I'm writing my first entry using my new computer -- I used some of that bonus money I got the other week to buy a new AMD 64-bit dual core motherboard/CPU/memory combo. I spent the last 24-36 hours putting all the pieces together and re-installing Windows XP from scratch. It's all gone pretty smoothly so far; there were one or two small hitches in getting the sound card to work right, but those were fixed.
To get away from all that, Mrs. Geek and I decided to head out to see The Illusionist. Some may find the ending a little formulaic, but Mrs. Geek and I both really liked it. I've been a fan of Edward Norton since Rounders, Rufus Sewell since Dark City, and Jessica Biel since Ulee's Gold. After reading glowing reviews from the New York Times and Salon.com, this was pretty much a no-brainer for me... but Mrs. Geek took a little convincing. She was won over by the film and we had a very pleasant evening.
I particularly admire the way that director Neil Burger has put together the film. It has a very dream-like quality -- from the smokey opening credits, through the sepia-tone palette of the film, and finally to the silent-movie era type fades. They combine to create a sense that this is more of fairy tale than reality.
The Philip Glass soundtrack definitely underlines this sense of dreamscape. I sometimes have a little difficulty approaching Mr. Glass's work (as Harri3t can attest) but here Mr. Glass has opted against the collection of synthesizers, choral singers, and world music percussion instruments sometimes included in his film scores and instead stuck to fairly straight string-based orchestral arrangements. The repetitive, rhythmic melodies that Mr. Glass loves then become like those ideas that sometimes repeat over and over again in dreams -- lending a beautiful context for the rest of the action of the film. I see from a movie poster that Mr. Glass also completed the score for the new Hilary Swank apocalyptic action vehicle, The Reaping. It should be an interesting contrast to hear what he's done there.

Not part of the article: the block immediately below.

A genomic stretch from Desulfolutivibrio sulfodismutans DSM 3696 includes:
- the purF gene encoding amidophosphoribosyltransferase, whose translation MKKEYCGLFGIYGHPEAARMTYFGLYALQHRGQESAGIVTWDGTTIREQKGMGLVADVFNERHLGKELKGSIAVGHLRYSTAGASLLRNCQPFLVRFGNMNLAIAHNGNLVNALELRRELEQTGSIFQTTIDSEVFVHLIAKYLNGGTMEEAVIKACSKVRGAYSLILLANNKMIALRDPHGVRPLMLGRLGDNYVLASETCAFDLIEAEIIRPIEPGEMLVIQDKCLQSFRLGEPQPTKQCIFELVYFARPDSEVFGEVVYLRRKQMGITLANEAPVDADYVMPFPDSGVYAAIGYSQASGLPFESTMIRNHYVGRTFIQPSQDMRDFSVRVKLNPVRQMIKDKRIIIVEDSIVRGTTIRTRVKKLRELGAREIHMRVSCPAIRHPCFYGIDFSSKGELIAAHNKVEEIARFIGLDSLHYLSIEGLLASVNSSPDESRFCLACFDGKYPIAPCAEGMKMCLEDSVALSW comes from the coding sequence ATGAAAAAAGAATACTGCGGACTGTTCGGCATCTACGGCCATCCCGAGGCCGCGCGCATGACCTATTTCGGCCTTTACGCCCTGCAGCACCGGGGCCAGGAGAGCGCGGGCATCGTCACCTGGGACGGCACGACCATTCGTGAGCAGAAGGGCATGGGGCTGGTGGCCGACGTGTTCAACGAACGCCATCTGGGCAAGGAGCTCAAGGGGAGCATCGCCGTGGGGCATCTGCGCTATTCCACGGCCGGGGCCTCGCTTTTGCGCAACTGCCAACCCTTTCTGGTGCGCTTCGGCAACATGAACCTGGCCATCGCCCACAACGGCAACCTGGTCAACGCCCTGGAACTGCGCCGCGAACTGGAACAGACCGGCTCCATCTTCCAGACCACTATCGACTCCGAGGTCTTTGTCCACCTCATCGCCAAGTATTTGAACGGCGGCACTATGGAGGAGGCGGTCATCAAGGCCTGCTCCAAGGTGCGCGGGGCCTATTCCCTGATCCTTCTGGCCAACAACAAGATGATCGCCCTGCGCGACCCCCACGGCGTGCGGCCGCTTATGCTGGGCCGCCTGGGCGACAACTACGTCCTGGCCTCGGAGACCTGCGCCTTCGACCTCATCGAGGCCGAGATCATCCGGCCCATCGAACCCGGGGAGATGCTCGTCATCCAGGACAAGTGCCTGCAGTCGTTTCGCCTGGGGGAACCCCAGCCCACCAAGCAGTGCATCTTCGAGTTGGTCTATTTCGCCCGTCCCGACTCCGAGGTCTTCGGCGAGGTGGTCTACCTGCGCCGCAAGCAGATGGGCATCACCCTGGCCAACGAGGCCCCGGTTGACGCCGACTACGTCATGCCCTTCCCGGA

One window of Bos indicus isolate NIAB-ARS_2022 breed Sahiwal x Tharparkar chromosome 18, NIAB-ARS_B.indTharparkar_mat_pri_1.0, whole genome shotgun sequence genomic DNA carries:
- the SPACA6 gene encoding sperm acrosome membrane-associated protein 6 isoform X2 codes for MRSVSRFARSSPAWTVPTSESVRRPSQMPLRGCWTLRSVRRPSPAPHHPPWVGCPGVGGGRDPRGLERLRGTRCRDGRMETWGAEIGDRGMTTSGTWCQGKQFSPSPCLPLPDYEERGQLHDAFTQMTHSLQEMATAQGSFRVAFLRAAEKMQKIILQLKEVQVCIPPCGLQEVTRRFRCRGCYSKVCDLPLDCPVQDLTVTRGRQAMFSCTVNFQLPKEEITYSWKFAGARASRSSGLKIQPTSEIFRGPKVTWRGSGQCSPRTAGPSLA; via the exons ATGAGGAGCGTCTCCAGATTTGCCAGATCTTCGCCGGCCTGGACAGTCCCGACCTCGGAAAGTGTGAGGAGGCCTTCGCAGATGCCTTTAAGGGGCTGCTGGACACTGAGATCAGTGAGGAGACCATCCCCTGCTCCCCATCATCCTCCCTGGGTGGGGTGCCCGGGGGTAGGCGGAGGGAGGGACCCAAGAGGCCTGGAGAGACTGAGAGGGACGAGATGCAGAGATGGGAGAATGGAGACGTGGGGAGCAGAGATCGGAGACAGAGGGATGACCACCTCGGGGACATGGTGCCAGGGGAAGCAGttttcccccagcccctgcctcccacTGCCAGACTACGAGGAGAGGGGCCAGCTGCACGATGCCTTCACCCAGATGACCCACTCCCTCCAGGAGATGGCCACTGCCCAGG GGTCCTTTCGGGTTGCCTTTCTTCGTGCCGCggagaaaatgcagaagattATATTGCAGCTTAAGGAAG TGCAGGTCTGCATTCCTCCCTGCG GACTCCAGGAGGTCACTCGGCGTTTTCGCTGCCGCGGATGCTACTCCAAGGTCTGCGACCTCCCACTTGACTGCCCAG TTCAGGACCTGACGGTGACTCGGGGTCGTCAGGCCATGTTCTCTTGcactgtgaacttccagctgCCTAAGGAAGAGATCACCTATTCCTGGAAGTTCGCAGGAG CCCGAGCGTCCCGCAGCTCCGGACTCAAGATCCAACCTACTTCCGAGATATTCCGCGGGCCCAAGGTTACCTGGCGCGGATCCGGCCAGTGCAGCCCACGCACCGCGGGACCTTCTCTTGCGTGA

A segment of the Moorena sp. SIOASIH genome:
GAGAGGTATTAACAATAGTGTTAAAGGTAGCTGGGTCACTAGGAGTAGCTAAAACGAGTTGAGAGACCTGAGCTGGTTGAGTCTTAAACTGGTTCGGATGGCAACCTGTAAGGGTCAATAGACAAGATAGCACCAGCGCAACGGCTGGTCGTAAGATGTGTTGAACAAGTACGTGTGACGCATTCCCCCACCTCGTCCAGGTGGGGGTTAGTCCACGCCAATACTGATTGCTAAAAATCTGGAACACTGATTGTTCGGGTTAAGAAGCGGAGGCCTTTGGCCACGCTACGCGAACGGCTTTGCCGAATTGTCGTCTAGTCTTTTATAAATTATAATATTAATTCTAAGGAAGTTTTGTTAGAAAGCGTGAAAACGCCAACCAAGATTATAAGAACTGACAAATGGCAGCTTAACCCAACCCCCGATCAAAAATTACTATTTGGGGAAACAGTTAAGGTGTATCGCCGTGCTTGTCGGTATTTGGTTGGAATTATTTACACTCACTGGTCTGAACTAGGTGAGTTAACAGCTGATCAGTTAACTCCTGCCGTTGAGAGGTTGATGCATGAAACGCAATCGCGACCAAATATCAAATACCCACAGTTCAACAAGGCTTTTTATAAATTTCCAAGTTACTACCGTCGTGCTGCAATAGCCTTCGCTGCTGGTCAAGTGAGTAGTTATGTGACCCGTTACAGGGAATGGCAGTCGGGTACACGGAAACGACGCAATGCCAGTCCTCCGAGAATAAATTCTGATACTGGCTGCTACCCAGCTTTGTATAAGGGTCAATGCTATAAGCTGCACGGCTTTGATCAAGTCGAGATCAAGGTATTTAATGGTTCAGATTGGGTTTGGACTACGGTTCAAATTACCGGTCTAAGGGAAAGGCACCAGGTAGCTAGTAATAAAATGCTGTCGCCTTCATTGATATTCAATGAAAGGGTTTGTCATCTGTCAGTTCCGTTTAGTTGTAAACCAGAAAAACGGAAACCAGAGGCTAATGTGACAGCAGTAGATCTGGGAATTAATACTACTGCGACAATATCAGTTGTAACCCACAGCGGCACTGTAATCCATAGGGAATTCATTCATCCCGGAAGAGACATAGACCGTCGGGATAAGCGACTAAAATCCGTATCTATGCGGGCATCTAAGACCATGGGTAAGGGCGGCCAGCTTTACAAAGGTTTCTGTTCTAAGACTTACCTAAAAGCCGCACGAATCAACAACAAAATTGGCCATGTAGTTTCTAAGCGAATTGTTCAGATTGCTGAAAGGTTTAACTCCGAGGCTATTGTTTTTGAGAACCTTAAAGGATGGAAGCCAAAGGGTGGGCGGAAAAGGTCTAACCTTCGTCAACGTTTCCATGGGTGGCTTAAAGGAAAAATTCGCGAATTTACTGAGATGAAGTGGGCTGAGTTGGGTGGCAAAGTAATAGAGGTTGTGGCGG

Please go see The Illusionist. After a summer filled with fairly mindless action films, this is a pretty lush, romantic period piece that comes off a bit like a Yiddish folk tale. Consider it a nice grown-up night at the movies.
on 2006-08-26 at 9:50 p.m.
The Wayback Machine - To Infinity And Beyond